Close button
The Guardian
Email YouTube Facebook Instagram Twitter WhatsApp

Great Grace – Part 5


Grace has been described as the ‘undeserved favour’ of God. This is true as we examine Old Testament characters that walked with God. We all enjoy God’s favour, but it appears that some enjoy it in greater measure. How God dispenses His favour to His children is at His discretion, and also depends on our faith and the demands we place on God.

Acts 4:33 reads, ‘And great grace was upon them all.’ The phrase “great grace” must be understood against the background of what the disciples were doing at this point. They were in God’s presence, which seem to suggest that the blessings of ‘great grace’ are released upon the people of God when they pray or when they are in God’s presence. Prayer is the undisputed means of receiving power, which makes ‘great grace’ available.

What does ‘great grace’ mean? Dr John MacArthur suggests: “This means ‘favour’ and carries a twofold meaning here: 1) favour from the people outside the church. Because of the believers’ love and unity, the common people were impressed (cf. 2:47); and 2) favour from God who was granting blessing.”


On his part, Thomas Nelson says: “It seems that when God finds people who are willing to turn their possessions over to Him, He gives their testimony a remarkable attractiveness and force.” He also adds that the, “two marks of a great church in verse 33 are a great power and great grace.”

God’s favour was the mark of many Old Testament saints. God favoured Abraham when He chose him to be the vessel through whom all the families of the earth would be blessed. For believing God’s promises, his faith was reckoned to him as righteousness. Through Abraham, God established faith as a basis for receiving His blessings. When Abimelech tried to take Sarah, Abraham’s wife, God intervened and threatened Abimelech with death, if he failed to release her. God demonstrated to Abraham that He was a covenant-keeping God. God gave him Isaac as an heir instead of Eliezer and blessed him with material things (Gen.24: 1).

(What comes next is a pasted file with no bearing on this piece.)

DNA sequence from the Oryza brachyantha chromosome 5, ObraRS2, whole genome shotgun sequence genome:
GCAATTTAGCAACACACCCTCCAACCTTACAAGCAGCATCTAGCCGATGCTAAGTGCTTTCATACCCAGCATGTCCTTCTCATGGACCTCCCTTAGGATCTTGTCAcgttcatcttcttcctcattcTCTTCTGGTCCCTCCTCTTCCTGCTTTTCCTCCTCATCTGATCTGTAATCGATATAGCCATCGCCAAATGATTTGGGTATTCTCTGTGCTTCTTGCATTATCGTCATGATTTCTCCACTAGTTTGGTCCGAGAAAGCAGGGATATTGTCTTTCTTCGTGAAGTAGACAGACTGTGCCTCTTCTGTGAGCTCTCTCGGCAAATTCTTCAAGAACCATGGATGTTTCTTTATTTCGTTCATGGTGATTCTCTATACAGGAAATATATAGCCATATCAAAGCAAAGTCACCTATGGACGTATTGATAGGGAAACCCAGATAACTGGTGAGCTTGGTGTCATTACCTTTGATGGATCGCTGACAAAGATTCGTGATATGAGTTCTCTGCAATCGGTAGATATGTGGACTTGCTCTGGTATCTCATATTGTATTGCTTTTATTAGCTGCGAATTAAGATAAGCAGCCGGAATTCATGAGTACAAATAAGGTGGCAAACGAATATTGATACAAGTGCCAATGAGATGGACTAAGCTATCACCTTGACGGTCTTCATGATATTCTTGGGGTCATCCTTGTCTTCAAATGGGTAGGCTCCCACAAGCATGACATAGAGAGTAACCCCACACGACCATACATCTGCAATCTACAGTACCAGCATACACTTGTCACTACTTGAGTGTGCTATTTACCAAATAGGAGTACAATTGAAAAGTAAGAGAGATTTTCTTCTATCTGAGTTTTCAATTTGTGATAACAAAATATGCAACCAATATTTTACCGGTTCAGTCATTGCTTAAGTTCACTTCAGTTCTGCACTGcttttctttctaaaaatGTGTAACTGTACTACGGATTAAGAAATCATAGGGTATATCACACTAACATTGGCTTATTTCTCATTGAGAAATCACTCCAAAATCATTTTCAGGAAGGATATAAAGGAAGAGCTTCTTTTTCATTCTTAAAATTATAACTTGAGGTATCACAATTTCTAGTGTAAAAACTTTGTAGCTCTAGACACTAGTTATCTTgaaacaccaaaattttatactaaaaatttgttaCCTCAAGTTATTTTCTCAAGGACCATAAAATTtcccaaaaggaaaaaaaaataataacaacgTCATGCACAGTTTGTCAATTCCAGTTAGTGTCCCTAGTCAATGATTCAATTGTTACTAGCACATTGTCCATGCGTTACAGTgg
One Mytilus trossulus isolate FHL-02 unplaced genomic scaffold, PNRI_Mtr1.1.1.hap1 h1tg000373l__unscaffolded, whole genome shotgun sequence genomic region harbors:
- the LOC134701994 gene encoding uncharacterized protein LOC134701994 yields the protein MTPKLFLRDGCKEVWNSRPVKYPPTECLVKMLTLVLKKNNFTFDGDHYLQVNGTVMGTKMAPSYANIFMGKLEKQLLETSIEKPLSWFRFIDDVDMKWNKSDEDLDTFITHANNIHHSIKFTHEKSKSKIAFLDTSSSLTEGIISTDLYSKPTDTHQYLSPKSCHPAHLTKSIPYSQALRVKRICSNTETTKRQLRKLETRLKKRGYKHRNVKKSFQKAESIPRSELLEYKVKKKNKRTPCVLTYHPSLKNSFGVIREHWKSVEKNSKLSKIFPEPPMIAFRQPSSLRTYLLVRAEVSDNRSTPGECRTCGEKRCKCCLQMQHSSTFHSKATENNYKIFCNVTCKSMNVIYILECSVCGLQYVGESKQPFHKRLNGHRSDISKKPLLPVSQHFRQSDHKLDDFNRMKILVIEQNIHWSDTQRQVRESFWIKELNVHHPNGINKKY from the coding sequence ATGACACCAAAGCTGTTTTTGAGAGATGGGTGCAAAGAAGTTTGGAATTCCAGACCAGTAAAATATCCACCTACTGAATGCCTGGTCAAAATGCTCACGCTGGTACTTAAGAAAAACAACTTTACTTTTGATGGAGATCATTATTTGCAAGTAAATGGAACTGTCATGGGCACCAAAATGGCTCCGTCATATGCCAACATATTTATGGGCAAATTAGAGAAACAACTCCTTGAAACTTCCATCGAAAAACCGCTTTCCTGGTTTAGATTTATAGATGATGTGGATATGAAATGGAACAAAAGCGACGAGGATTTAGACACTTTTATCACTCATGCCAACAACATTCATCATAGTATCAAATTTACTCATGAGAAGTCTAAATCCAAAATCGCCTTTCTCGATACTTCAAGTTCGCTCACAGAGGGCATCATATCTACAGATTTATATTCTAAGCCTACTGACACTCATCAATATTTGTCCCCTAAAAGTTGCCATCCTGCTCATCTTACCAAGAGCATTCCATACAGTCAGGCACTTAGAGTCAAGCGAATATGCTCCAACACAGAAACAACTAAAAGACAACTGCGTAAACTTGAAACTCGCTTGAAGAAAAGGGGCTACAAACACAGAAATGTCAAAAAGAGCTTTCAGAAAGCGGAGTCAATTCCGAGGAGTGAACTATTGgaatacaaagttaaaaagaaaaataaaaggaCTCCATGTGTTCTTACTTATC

No Old Testament character like Esther best illustrates what favour means. In Esther 2:8-9, we read that she enjoyed favour when many young women had gathered at Shushan the citadel, under the custody of Hegai. In Esther 2:15-17, Esther became the queen because God favoured her ‘in the sight of all who saw her’ and, most importantly, she obtained the king’s favour. In Esther 5:2, we read that, “when the king saw Queen Esther standing in the court, she found favour in his sight, and the king held out to Esther the golden sceptre that was in his hand.”

Also in Chapters 5:8, 7:3, 8:5, Esther found favour in the king’s sight when he permitted her to organise the second banquet (Esther 5:8). God answered her petition regarding Haman’s threat (Esther 7:3) and cancelled the decree of Haman (Esther 8:5).

Joseph enjoyed the favour of God in very real and tangible ways wherever he went and in whatever he did (Genesis 39:21-23).

In Daniel 1:9, when Daniel decided not to defile himself with the food that the king ate and the wine that he drank, “GOD brought Daniel into the favour and goodwill of the chief of the eunuchs.” Psalm 84:11 states, “For the Lord God is a sun and a shield; the Lord will give favour and glory; No good thing will He withhold from those who walk uprightly.” Great grace comes from God alone.



Receive News Alerts on Whatsapp: +2348136370421

No comments yet